I can’t believe I’m writing this, but I’m actually rooting for Comcast.
Yes, the behemoth cable company. The Evil Empire. Max Headroom’s Zik-Zak Corporation. Xfinity.
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Call it what you will. I now call the country’s largest cable company, devourer of NBCUniversal and sometimes all that is good and pure in the world—as smart.
Very smart. Even cloud-based smart.
And why? It’s all because of a thermostat. Not really a thermostat, though. It’s cloud-based Software as a Service (SaaS) that will be used by Comcast’s Xfinity Home system (formerly Xfinity Home Security) to automatically adjust the temperature in a home and save people—we hope—real money.
This week Comcast and EcoFactor announced a partnership for EcoFactor to provide the cloud-based brains for Comcast’s Xfinity Home’s wireless communicating thermostats, which the company is rolling out as security/connectivity/home automation services in several markets to compete with similar offerings from ADT, Verizon, Vivint, Alarm.com and others.
So what’s the big deal? The EcoFactor software could give Comcast a huge leg up in the energy management portion of these mass-market affordable automation/remote connectivity services. That’s because EcoFactor’s software is about the closest thing to true set-it-and-forget it energy management in the home, which many experts and myself believe is essential to making energy management a popular home feature.
EcoFactor essentially uses a communicating thermostat as a sensor. The thermostat can report to EcoFactor’s servers how fast a home heats or cools or loses that heating and cooling, thereby getting a read of how well the home’s heating and cooling systems and thermal envelope (insulation and air sealing) perform. It combines this info with local weather and many other data points to make micro-adjustments to the home’s thermostat—turning temps up and down just a tad—to retain comfort while operating the heating and cooling systems more efficiently.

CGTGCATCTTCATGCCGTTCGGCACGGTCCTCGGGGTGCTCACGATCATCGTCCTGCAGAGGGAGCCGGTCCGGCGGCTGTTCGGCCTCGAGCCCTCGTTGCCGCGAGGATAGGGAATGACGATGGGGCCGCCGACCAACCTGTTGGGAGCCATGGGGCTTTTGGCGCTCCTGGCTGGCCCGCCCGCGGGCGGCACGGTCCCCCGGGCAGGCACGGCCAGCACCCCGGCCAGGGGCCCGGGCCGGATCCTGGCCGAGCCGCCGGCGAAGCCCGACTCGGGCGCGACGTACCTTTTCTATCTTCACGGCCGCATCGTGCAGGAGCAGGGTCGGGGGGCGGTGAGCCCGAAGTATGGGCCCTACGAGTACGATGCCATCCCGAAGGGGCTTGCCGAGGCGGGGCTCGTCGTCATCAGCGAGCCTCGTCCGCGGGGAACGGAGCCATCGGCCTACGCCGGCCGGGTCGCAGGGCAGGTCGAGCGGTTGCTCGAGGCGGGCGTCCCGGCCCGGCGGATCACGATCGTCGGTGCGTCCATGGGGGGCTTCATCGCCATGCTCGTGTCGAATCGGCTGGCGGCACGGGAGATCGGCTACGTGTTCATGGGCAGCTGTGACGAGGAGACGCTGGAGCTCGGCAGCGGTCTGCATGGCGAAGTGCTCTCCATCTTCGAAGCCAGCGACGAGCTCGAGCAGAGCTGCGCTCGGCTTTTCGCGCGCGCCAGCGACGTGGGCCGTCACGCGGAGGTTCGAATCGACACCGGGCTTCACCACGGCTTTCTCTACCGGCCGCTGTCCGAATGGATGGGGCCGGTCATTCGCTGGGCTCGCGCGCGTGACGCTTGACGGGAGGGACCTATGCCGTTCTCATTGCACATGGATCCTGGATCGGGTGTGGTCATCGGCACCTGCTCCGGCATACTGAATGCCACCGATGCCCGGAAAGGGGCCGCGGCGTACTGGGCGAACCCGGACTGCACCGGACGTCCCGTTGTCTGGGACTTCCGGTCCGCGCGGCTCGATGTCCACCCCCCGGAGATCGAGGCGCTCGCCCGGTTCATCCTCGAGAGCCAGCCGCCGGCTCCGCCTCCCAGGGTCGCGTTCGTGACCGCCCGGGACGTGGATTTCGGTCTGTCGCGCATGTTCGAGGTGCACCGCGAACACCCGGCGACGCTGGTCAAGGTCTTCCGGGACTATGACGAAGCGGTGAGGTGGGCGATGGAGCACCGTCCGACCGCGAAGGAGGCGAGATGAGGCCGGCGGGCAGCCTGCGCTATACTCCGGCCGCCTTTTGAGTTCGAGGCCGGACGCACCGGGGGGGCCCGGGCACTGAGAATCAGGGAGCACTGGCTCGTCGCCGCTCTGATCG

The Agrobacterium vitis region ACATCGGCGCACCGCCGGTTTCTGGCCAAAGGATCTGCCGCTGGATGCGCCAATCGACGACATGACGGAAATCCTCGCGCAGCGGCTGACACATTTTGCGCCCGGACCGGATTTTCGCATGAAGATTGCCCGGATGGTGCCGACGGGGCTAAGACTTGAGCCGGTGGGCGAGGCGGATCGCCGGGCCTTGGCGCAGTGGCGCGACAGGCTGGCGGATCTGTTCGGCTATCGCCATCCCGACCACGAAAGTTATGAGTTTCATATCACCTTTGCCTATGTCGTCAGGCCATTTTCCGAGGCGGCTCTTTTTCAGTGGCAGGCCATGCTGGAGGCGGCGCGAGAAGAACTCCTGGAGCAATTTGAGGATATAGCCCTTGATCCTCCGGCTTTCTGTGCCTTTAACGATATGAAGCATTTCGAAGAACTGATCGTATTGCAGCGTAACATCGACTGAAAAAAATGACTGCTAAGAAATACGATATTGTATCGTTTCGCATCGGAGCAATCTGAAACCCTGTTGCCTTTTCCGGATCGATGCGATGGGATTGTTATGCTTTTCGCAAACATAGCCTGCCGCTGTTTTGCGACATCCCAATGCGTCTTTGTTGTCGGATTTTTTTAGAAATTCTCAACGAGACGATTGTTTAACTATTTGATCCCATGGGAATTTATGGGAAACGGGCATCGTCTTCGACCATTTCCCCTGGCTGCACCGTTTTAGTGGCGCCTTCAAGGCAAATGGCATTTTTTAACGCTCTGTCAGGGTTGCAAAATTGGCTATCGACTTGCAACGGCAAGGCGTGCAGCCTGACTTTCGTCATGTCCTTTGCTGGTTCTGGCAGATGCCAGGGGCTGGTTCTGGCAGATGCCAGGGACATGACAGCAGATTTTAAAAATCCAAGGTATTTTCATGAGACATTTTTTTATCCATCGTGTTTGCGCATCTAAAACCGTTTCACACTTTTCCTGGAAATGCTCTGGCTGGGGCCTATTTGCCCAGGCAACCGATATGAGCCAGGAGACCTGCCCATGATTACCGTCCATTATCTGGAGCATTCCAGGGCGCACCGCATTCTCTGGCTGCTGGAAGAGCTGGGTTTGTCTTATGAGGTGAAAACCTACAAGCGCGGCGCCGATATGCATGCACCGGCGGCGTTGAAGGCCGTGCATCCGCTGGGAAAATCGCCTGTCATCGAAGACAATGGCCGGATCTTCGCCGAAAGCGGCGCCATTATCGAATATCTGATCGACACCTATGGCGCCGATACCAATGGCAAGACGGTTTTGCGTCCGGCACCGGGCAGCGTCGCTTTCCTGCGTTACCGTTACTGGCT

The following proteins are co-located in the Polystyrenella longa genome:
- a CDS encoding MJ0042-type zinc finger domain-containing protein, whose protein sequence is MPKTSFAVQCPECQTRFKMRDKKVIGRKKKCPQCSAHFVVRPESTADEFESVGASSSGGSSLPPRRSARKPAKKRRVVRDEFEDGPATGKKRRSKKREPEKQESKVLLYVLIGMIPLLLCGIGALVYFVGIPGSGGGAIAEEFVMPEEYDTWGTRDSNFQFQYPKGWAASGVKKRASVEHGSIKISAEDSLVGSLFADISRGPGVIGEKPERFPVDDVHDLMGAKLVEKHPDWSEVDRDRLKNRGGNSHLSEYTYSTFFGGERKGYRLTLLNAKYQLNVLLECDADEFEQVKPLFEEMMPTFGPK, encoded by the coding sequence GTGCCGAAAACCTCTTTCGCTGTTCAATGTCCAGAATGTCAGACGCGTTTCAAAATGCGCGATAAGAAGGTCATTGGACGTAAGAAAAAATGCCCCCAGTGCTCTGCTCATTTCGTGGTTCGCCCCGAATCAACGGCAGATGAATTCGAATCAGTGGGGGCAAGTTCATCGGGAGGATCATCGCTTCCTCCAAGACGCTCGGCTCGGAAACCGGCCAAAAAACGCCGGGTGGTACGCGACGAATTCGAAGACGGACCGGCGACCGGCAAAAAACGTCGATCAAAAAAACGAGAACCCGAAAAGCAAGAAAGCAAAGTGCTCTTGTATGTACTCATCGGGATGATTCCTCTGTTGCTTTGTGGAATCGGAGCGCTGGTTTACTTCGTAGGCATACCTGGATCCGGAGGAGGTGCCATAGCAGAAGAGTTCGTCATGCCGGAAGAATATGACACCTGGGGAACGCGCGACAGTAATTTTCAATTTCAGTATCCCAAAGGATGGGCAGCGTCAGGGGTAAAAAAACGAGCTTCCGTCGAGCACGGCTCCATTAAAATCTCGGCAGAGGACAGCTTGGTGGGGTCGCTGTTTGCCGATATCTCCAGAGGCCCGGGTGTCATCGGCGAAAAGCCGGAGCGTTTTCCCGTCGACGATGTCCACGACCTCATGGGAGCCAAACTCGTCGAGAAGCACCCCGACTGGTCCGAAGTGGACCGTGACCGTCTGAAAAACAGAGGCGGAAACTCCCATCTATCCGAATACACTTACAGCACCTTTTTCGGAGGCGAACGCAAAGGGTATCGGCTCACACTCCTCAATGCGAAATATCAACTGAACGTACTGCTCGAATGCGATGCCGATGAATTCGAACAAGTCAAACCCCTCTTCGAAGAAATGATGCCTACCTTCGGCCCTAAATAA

EcoFactor calls this picking up nickels, and the idea is to pick up a lot of them, so by the end of a month or year you’ve saved some significant change.
Will it work? That’s what I’m rooting for. EcoFactor says tests have shown energy savings of 17 percent, which is pretty darned good.
Comcast isn’t providing any timetable for this service to start, but I’d expect it will be offered as an option, with a pricing premium. In utility pilots and deployments, The EcoFactor service is free for several months and then the company charges a $8.99/month subscription. Comcast also announced four new features to its Xfinity Home service: an indoor/outdoor camera with night vision, a carbon monoxide sensor, water/flood sensor for a basement or wash room and some in-wall lighting switches that can be remotely controlled with the Xfinity Home app. The company also recently introduced a streaming media service.
Comcast isn’t the only big service provider rolling out thermostat innovations. Earlier this week Alarm.com announced its Smart Schedule Activity Patterns that give visual cues of when heating and cooling systems may be running unnecessarily, so users can quickly change set points to save energy. That service also looks like it will become more automated over time.
I’m looking for more of the same from ADT, Verizon, Vivint and others getting into this space. Thermostats may be mundane, but they’re the key to saving money with energy management, as heating and cooling are a home’s biggest energy users. Together they consume more than 50 percent of a home’s energy. It’s one of the easiest places to save some ching on your energy bill.
Communicating, smart and automated thermostats are the step ladders to that low-hanging fruit in homes and business—and the big service providers are taking notice. Now I can’t help but root that one of the biggest, brashest and sometimes most heartless corporations in the world has some success with it.
Until something even better comes along.
End note: Comcast also needs to expend its Xfinity Home service. It was introduced in Houston in June 2010 and has now rolled out into additional markets including Greater Philadelphia, Portland, Chattanooga, Nashville, Jacksonville, Sarasota/Naples, Knoxville, parts of New Jersey, Indianapolis, the Twin Cities, Denver, Colorado Springs, and parts of Delaware and Seattle.